The highest level of certification is the certified advanced translator. This level demands more skill from a translator and would not be attempted until the translator had already proven themselves as a professional translator for several years or was an extremely competent individual who understood just what was necessary to pass the test set for this certificate.
NAATI courses are offered by most reputable universities and other higher educational organisations in all Australian states and territories. These are designed to allow students from Australia or from overseas to reach sufficient proficiency in their chosen specialism so that they can pass the NAATI certificate test and acquire NAATI accreditation. NAATI translator courses normally aim to achieve a Diploma in Translation or an Advanced Diploma in Translation. Typically these courses last for a single semester i.e. 20 to 24 weeks of intensive training.
A NAATI course fee is higher for a foreign student than an Australian student, but may be worthwhile considering that it can be a route to acquiring permanent residency and the chance of securing lucrative future employment as a NAATI accredited translator.
When describing what is a NAATI course more specifically, it must be emphasised that NAATI itself does not offer courses. They are provided by universities and other educational organizations. Additionally, prospective students are reminded that the Diploma or Advanced Diploma in Translation is not in itself a NAATI certificate, even if it allows the graduate to seek translation jobs that do not involve NAATI accreditation. All good courses take into account the fact that Australian based translators will want to gain NAATI certification, so the courses are designed to acquaint students with NAATI credentials and descriptors as well as practice in typical NAATI tests. These NAATI courses must be followed assiduously as there is no guarantee that a graduate will actually be able to pass a NAATI test at the end of it, only that they are better prepared to do so. The pass rate for NAATI certificate tests is abysmally low and is a sign that many people who take the test are not sufficiently prepared to do so, believing wrongly, perhaps, that fluency in a language other than English is all that is required to pass.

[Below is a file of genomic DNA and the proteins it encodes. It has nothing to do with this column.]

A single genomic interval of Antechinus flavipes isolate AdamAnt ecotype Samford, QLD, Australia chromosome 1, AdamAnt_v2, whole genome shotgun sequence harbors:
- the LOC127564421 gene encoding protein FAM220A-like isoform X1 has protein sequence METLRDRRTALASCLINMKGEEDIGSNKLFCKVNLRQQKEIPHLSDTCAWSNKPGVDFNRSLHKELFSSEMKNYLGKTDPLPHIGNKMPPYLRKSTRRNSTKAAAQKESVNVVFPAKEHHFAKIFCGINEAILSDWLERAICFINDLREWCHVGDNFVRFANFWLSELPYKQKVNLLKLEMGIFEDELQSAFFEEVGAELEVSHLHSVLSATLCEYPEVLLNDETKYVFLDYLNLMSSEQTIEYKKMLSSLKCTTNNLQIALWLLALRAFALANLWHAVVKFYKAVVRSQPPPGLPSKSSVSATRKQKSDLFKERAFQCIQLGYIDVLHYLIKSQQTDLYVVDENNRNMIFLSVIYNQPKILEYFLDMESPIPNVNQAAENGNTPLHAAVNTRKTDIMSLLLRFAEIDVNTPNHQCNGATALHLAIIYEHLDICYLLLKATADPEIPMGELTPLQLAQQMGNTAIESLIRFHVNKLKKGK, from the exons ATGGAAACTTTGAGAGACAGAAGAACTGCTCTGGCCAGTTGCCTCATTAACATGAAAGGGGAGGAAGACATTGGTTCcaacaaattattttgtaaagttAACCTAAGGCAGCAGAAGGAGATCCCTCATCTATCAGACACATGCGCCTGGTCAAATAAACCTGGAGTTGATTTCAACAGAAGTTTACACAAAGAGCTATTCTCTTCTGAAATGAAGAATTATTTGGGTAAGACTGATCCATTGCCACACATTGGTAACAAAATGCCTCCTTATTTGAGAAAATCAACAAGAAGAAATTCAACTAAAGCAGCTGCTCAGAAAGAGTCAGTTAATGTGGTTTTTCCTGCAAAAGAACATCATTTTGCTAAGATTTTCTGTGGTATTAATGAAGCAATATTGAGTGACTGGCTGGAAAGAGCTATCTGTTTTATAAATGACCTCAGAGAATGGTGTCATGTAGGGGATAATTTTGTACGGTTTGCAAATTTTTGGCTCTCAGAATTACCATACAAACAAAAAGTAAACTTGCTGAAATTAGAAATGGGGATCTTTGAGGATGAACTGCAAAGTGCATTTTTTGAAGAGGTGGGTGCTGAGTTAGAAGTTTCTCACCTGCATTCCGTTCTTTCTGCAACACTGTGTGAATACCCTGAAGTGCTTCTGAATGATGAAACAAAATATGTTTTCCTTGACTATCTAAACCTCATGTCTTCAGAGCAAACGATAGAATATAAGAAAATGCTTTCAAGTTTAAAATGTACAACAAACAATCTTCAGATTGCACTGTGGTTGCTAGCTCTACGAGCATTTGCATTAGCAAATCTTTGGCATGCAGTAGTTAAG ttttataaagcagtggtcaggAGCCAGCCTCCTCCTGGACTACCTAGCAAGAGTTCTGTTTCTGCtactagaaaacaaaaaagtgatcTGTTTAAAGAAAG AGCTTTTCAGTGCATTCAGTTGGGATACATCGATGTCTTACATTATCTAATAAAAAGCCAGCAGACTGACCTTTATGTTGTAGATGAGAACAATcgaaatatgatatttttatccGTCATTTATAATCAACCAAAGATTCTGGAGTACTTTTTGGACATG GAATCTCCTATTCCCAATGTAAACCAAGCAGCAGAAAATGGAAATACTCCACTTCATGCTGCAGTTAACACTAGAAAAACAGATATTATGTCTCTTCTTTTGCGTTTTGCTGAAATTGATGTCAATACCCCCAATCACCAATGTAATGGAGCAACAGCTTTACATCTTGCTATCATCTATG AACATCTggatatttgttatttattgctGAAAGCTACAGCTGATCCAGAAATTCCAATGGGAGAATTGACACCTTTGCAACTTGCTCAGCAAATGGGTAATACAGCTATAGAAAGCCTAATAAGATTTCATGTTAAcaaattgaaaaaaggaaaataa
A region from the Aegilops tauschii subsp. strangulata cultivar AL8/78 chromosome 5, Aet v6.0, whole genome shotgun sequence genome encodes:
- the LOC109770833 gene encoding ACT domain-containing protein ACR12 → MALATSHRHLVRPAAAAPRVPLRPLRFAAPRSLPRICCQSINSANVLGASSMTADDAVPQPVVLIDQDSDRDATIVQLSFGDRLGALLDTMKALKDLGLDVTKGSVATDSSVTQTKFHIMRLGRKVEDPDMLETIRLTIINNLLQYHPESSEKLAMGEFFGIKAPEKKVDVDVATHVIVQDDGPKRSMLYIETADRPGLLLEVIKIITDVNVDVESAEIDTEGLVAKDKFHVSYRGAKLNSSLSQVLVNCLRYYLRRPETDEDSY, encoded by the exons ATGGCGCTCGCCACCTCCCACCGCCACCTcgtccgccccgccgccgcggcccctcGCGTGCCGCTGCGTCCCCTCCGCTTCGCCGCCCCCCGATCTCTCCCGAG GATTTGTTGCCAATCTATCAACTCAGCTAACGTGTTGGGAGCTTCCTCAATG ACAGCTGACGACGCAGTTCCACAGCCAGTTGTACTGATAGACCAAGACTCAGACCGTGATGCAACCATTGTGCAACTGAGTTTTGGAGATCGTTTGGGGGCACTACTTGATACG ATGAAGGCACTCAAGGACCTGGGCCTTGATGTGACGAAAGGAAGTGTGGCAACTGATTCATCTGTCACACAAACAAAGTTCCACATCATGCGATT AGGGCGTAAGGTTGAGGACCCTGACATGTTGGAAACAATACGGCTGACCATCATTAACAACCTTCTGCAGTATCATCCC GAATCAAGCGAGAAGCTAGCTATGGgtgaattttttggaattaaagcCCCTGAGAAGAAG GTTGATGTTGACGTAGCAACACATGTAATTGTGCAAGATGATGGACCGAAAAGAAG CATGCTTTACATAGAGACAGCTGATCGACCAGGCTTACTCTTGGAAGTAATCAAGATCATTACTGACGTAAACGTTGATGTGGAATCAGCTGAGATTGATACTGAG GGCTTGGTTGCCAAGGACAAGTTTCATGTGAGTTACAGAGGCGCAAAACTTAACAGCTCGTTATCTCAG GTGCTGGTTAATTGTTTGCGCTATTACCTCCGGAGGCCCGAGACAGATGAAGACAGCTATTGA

If you are appropriately prepared, you will be ready to apply for one or another of NAATI’s tests. Each NAATI test is at the level you are aiming to reach. For example, the most common level of certification in translation is the certified translator level, for which there is a specifically designed test.